Cocoa buyers, sellers, producers and other industry stakeholders are meeting this week in Accra, Ghana to discuss the future of cocoa business. In West Africa, where millions depend on the trade for their livelihoods, analysts say that important price fluctuations impoverish farmers and need to be controlled. Phillip Wellman reports from our West Africa bureau in Dakar.
The International Cocoa Organization says the three-day conference will focus on preserving the environment, improving production, and boosting prices paid to cocoa farmers.
West Africa produces about 70 percent of the world's cocoa, bringing in millions in revenue, but most farmers in the region remain poor.
Secretary general of the Lagos-based Cocoa Producers' Alliance Sona Ebai says he believes a special organization should be created through which West African farmers would sell their cocoa and receive fixed prices.
Now farmers in many countries sell to intermediary companies that then resell to cocoa processors for a profit. He says an organization would help farmers receive better prices and also spread sales throughout the year.
"Most of it [cocoa], at least 80 percent of it, comes out in the first cocoa quarter of the year: October to December," he said. "So definitely the market is flooded and prices cannot be good. But if we had a system where we could purchase the cocoa from the farmer and take care of his interests, and then supply the market regularly [it would be better]. Because when it comes to March, April, May, June, the market is getting stronger in price, but the producers do not have any cocoa to sell."
Ebai says that a similar system exists in Ghana, where the government helps negotiate prices cocoa processors pay to farmers. Experts say because of this system the average Ghanaian contract is higher than the contracts in most neighboring cocoa producing countries, where there is less state intervention.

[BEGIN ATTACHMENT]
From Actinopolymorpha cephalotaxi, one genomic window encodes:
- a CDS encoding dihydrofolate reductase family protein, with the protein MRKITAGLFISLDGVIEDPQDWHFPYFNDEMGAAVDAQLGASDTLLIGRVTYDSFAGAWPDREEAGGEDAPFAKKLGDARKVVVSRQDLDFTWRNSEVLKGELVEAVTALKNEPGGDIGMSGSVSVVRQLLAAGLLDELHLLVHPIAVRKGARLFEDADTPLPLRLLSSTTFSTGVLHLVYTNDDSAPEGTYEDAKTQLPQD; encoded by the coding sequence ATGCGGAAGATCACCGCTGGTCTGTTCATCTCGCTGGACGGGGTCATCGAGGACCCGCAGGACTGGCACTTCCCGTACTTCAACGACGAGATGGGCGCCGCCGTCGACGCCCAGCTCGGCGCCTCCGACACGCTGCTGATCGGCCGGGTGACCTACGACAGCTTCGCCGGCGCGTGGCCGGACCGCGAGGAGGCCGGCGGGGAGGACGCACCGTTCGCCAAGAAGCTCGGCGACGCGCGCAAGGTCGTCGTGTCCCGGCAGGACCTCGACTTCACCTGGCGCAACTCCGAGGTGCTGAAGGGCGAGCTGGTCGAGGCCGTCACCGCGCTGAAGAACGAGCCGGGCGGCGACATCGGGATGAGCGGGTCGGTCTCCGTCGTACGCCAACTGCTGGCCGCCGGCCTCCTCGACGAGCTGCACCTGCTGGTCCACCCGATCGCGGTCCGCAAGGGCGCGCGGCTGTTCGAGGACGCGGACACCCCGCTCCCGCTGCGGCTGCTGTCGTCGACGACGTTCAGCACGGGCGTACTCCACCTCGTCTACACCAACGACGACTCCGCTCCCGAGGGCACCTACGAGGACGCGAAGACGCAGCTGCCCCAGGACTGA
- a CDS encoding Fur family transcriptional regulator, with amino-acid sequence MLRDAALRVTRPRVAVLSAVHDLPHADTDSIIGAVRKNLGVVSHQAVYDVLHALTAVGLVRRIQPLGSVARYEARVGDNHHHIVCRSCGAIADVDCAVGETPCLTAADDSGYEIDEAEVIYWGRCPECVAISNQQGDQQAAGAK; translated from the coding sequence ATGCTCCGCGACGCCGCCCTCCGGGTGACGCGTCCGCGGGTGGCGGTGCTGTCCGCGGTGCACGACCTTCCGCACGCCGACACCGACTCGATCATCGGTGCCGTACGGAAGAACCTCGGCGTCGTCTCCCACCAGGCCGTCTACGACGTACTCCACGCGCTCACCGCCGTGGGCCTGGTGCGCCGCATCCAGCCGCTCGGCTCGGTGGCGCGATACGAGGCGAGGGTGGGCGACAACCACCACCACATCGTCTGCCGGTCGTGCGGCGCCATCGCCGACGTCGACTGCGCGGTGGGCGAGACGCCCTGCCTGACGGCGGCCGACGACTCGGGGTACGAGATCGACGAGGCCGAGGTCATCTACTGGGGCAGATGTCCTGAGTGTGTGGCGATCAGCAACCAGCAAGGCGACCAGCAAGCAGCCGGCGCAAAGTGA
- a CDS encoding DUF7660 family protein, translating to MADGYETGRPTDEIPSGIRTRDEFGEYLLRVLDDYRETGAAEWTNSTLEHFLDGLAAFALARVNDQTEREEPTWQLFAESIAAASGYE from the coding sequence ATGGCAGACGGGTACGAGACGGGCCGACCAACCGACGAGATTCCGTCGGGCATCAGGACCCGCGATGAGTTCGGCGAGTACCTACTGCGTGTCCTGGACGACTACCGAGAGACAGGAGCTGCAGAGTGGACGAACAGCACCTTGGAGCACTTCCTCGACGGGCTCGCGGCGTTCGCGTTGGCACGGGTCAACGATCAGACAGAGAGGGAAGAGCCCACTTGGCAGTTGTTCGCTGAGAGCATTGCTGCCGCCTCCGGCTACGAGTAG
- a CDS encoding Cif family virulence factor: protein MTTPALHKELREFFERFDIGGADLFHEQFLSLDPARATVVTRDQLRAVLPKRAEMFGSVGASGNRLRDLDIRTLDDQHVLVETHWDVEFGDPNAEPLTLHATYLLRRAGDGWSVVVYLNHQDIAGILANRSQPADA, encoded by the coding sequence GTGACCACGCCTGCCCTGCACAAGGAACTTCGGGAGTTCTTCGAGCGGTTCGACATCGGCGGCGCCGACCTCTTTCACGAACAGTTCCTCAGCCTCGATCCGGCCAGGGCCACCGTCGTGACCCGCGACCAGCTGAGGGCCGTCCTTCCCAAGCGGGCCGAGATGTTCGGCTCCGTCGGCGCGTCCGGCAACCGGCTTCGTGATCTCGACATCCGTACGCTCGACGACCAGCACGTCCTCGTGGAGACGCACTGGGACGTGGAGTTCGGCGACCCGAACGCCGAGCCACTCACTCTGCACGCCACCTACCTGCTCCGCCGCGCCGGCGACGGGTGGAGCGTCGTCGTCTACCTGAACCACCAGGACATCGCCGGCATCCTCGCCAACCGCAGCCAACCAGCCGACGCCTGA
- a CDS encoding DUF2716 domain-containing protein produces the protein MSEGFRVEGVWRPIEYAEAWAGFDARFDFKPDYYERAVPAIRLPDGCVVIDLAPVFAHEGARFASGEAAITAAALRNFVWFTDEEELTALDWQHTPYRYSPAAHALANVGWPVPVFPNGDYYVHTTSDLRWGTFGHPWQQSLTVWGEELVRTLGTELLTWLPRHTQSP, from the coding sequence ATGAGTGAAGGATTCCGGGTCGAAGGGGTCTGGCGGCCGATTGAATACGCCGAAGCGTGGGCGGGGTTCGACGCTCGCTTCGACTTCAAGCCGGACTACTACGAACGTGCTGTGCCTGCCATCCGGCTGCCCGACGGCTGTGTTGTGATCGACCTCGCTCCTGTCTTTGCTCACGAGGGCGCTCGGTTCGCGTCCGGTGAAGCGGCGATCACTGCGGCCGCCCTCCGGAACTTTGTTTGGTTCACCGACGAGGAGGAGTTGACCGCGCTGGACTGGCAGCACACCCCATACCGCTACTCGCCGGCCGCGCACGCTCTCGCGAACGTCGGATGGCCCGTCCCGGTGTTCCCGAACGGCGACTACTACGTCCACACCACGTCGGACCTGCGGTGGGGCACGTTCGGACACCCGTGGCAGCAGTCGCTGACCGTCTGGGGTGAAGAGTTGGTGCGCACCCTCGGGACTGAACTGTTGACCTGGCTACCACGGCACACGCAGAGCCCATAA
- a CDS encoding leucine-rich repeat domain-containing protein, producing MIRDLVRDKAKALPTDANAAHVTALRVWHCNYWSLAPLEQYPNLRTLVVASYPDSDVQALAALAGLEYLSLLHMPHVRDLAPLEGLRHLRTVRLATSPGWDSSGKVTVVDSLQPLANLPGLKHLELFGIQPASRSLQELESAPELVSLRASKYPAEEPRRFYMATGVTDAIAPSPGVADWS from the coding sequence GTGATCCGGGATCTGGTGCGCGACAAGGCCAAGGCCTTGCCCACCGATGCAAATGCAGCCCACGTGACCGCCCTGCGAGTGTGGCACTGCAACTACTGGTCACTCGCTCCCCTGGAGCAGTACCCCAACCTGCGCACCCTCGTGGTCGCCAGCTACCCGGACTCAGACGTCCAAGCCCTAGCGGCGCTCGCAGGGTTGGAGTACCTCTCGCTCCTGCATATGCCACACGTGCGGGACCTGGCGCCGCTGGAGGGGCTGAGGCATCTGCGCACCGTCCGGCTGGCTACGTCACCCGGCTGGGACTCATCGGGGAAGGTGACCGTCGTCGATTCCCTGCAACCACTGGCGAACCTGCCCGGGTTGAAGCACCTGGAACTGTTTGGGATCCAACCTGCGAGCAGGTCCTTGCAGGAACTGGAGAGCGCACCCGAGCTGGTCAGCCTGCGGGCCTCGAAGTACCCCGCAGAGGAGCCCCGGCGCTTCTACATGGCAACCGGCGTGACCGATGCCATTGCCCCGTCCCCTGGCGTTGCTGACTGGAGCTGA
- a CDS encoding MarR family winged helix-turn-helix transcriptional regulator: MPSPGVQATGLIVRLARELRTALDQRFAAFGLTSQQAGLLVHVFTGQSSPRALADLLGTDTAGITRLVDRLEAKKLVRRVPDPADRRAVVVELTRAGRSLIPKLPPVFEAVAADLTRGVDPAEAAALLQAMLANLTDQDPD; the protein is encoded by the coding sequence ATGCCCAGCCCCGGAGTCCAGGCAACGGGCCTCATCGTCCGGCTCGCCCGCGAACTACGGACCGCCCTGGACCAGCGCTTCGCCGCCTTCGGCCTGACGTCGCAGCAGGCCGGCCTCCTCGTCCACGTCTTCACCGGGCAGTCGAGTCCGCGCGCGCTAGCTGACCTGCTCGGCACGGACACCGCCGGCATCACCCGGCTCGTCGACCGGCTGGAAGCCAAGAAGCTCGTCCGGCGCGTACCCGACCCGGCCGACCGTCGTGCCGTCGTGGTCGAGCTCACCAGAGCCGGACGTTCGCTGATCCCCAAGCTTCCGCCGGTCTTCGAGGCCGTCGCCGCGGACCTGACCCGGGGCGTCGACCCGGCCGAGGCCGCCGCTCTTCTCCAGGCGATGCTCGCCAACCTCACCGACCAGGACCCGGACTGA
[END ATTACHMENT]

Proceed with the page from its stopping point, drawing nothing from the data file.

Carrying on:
One of those states is Ivory Coast, which produces roughly 40 percent of the world's cocoa.
The International Monetary Fund says that half of the country's population depends on the cocoa industry.
Spokesman for the Ivorian Farmers' Federation Gnan Fever says he believes Ivory Coast would benefit from a system like the one in Ghana. In 2002 the sector was semi-liberalized and five private bodies replaced a state-run cocoa board. The bodies have since been accused of fraud.
Fever says that creating a body to help sell farmers' cocoa directly to processing companies would make the country's cocoa industry more transparent. He says then farmers would know exactly what price their cocoa was being sold at and what percentage the government would be taking. He says fixed prices would make earnings more stable for farmers.
Maria Lopez of London-based Global Witness watchdog group says farmers in Ivory Coast make on average 50 cents a kilogram for their cocoa, which she says is much less than in Ghana. But she says establishing a growers group in Ivory Coast would be difficult.
"The way it looks, it is not very likely to happen quickly in Cote d'Ivoire because there is some legislation that forbids it, so unless they reverse legislation they will not be able to do it," she said.
In both Ivory Coast and Ghana, the cocoa industry rests mainly on small-scale farmers. Analysts say they have had little leeway in improving their work conditions, both in regards to powerful, private operators who buy their cocoa and governments who set the rules.
The International Cocoa Organization says it hopes this week's conference will help change this pattern.